– You know, there’s a lot of people who follow me who have children who are brain-injured or who have had, and that’s one of the kind of, I would say, one of the strings that unites a lot of the people who follow me, and some of them have had some experience with Ayahuasca and with some of these other psychoactive drugs, these botanical plants that have had kind of a, have redeemed people in some ways from those kind of injuries. I have a son who had an extraordinary, I would just say a transformative experience with Ayahuasca. He went to Chile, he took on a full life, full river, which he went on and he happened to be down there. And he fell in with some Picunche Indians and a shaman, and had this experience with them that really changed his life in a lot of incredible ways that I would never believe. So I didn’t use, I used psychedelics when I was a kid, but I didn’t use them therapeutically.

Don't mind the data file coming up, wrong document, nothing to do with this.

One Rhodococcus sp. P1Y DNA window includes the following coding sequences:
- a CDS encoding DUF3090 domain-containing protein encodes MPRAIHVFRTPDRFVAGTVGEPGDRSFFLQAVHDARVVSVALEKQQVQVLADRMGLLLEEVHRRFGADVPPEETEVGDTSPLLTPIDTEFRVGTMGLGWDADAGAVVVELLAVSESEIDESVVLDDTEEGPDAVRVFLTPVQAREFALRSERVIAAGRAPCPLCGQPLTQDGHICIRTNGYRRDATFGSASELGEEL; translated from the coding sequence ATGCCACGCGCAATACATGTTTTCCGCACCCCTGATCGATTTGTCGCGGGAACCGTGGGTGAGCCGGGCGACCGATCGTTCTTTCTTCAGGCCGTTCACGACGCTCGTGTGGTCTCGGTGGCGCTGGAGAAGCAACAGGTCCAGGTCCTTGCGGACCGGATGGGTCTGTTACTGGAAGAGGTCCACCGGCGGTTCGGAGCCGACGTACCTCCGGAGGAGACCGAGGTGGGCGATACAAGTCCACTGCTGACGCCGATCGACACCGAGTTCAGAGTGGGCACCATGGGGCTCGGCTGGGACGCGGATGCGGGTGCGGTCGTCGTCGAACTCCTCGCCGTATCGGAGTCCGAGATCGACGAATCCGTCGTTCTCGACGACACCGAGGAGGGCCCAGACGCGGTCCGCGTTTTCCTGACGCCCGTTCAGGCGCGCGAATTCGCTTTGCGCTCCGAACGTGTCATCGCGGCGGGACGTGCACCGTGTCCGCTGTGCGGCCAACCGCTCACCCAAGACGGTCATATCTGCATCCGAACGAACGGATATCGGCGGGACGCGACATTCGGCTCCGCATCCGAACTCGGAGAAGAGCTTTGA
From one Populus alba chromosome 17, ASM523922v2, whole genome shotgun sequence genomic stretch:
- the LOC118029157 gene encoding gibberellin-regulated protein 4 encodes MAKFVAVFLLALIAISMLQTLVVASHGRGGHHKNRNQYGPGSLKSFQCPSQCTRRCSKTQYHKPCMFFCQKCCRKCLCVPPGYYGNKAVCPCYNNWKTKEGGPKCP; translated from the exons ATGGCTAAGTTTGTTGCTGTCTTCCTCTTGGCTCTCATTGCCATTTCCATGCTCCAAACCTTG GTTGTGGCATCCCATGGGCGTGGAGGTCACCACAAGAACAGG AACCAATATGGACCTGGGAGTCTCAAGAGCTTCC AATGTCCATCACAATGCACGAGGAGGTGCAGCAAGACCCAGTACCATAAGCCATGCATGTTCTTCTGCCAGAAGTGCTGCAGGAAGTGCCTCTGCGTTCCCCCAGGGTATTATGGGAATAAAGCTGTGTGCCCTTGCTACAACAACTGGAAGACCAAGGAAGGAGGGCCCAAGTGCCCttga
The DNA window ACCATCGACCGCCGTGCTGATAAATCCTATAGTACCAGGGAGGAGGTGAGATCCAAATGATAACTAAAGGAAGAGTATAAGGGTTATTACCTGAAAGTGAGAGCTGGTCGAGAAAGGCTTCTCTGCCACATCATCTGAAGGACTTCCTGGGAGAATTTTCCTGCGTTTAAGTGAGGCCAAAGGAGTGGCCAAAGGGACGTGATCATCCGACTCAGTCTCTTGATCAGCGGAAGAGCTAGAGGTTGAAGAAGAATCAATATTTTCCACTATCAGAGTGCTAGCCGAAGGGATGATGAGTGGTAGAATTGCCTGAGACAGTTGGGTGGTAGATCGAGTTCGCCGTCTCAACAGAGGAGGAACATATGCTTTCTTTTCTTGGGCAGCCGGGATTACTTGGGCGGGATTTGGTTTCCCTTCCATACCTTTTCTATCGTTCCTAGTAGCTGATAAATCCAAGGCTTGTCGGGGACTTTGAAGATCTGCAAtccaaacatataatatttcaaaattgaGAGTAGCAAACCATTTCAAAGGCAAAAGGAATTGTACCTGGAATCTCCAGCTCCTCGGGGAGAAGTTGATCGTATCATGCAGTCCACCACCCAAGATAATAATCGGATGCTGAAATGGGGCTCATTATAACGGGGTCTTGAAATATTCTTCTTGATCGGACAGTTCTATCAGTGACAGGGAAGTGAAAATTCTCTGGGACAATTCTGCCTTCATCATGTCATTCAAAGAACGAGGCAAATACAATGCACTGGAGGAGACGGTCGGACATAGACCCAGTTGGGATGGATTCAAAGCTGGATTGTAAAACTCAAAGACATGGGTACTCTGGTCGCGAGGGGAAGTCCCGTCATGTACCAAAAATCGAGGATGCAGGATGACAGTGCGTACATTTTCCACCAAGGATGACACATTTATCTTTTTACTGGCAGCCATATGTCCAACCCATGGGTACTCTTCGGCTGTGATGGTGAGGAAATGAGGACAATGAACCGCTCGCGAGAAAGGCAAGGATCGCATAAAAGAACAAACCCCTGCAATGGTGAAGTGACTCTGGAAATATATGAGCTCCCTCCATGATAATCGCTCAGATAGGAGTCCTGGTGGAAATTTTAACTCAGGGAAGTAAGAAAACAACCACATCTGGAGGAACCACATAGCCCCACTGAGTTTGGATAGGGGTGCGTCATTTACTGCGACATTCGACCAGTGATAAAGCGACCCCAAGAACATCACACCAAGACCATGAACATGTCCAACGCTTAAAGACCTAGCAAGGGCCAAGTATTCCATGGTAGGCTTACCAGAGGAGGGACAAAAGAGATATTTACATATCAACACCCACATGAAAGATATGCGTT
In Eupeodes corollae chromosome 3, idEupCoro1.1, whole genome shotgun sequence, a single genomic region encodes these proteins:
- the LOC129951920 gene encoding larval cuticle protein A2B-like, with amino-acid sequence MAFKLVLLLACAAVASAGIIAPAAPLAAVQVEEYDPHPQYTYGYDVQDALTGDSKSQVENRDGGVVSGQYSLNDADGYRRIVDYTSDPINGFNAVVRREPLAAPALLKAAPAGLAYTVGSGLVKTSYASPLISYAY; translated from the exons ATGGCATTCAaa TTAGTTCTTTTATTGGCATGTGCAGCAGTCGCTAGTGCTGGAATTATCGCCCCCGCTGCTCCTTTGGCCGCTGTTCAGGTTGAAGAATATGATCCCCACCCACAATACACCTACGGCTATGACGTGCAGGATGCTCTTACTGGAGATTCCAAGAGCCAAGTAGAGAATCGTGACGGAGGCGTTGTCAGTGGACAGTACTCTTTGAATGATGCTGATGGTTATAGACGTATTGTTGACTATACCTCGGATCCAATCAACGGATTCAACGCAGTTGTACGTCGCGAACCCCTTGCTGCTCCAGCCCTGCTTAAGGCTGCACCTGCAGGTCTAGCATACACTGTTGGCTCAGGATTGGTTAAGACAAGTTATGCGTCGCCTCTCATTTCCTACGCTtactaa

– Yeah, well, I mean, I think these substances, I mean, famously sort of have an ambivalent potential for good and evil. They kind of open up, as my friend, Dennis McKenna, says, they sort of bring the background forward. In other words, when you’re under the influence of some of these substances, you sort of have a sense that this is the real world and what I’ve been living in most of my life is sort of a crude facsimile. And it’s a very difficult thing to express to someone who hasn’t had that visceral experience. I mean, Gordon Wasson, the first, you know, the legendary kind of banker for Morgan Guaranteed Trust who, following the lead of Schultes, ended up becoming the first to actually ingest the so-called magic mushrooms in folk context in the 1950s, famously said that to try to explain to someone, who hadn’t taken these substances, what they were like was like trying to explain to a blind man what it was to see. And, you know, again, these substances open you up in a way that clearly could be conducive to transformation and healing. They also can, if in the wrong context, exasperate or exaggerate neuroses and fear. So, I mean, one of the things that we’ve learned from indigenous people who have no problem with drug use, and yet they’ve used some of these substances for all of their cultural histories, is that, A, they recognize that the use of these substances is a legitimate thing to do if done judiciously. And they take their substances always in natural form, which, pharmacologically, is always the safest. I mean, the first morphine addict was a wife of the man who invented the hypodermic syringe. Tobacco only became truly dangerous with the development of the cigarette, and mild strains of tobacco that allowed you to inhale it directly into the lungs. Until then, people would die like Ulysses S. Grant because of the scars of maybe cancer of the palate or the throat or the tongue even. And, but more importantly, the indigenous people always envelop the user in a kind of protective cloak ritual, which often insulates the man or woman from the kind of dazzling pharmacological effects of some of these substances. And so people can report positive experiences, they can report negative experiences. But clearly, the transformative nature of some of these substances is happily enjoying at last a Renaissance, because they have tremendous potential for clinical practice. I’ve always been a little surprised that Ayahuasca has taken off as it has. If you were to have asked me in the 1970s which of these substances would we be talking about 50 years hence, it would not have been Ayahuasca, which is, you know, induces some pretty overwhelmingly challenging, subjective experiences. It’s not for the fainthearted. It’s not about the twiddling of thumbs. And I think some of the other substances like San Pedro that we know have been used for at least 4,000 years are somewhat more benign. But the main thing is that these substances offer a way to really, you know, when people often say to me, one of the things I’ve always been interested in is that when we think of the social changes that occurred in our lifetimes, for all our frustrations that social change maybe hasn’t come as fast as we hoped, still, in our lifetime, women have gone from the kitchen to the Boardroom, people of color from the woodshed to the White House, gay people from the closet to the altar. You know, when you and I were young, Bobby, just getting people to stop throwing garbage out of the car window was a great environmental victory. Nobody spoke about the biosphere or notions of Gaia. Now these concepts are part of the vernacular of schoolchildren. And yet curiously, when we look into the ingredients of the recipe of that really quite dramatic social transformation in a generation or two, it’s curious that one of the ingredients we expunged from the record is that millions of us lay prostrate before the gates of awe, having taken psychedelics. And I always say I wouldn’t write the way I write, I wouldn’t think the way I think, I wouldn’t understand the wonder of the natural world as I do, I wouldn’t treat gay people the way that I do or women for that matter. I think that my life was opened up by the possibility of these substances. And I sometimes, I don’t know, you do a lot of public speaking, as I do, and there are moments when I’m sort of giving a talk on some of these sophisticated ideas from ethnography, what does it mean, for example, when the Barasana and the Macuna tell you that plants and animals are only people in another dimension of reality, or when the elder brothers, who we were with when we went to the Las Ciudad Perdida, The Lost City of the Tairona on that helicopter trip you mentioned with the military, when they say that their prayers and your veins are no different than the water that runs through a river. You know, I sometimes find myself at a podium, almost listening to the speaker as if I’m almost outside of myself. And I think to myself, how did that little boy from a suburb of Montreal, who grew up with the Montreal Canadians and raking leaves with his dad on Sundays, and watching Y.A. Tittle of Plattsburgh TV play football, you know, all that stuff, how did that little boy grow up to have these thoughts? And I think obviously the kindness of my parents, the fact that my dad spent not his income but half of his total savings to send me to Harvard, knowing that every day I was there widened the social gap and intellectual gap between us. I mean, obviously, I benefited from a wonderful family, but there’s no question that the world that I inherited, I was able to deconstruct and tear apart and rebuild a new vision of life itself. And there’s no question that having experiences that I did with these substances played a role in that. I mean, I tend to be in the school of get-the-message-and-hang-up. Some people use these substances all their life, and bless them for that, and perhaps it’s helpful. I was more like, okay, like Albert said, get the message, hang up. And then people have begun to move into other kind of spiritual paths, if you will. But I’ve never denied and I’ve always been proud to say that I took these substances and indeed I did not come back the same.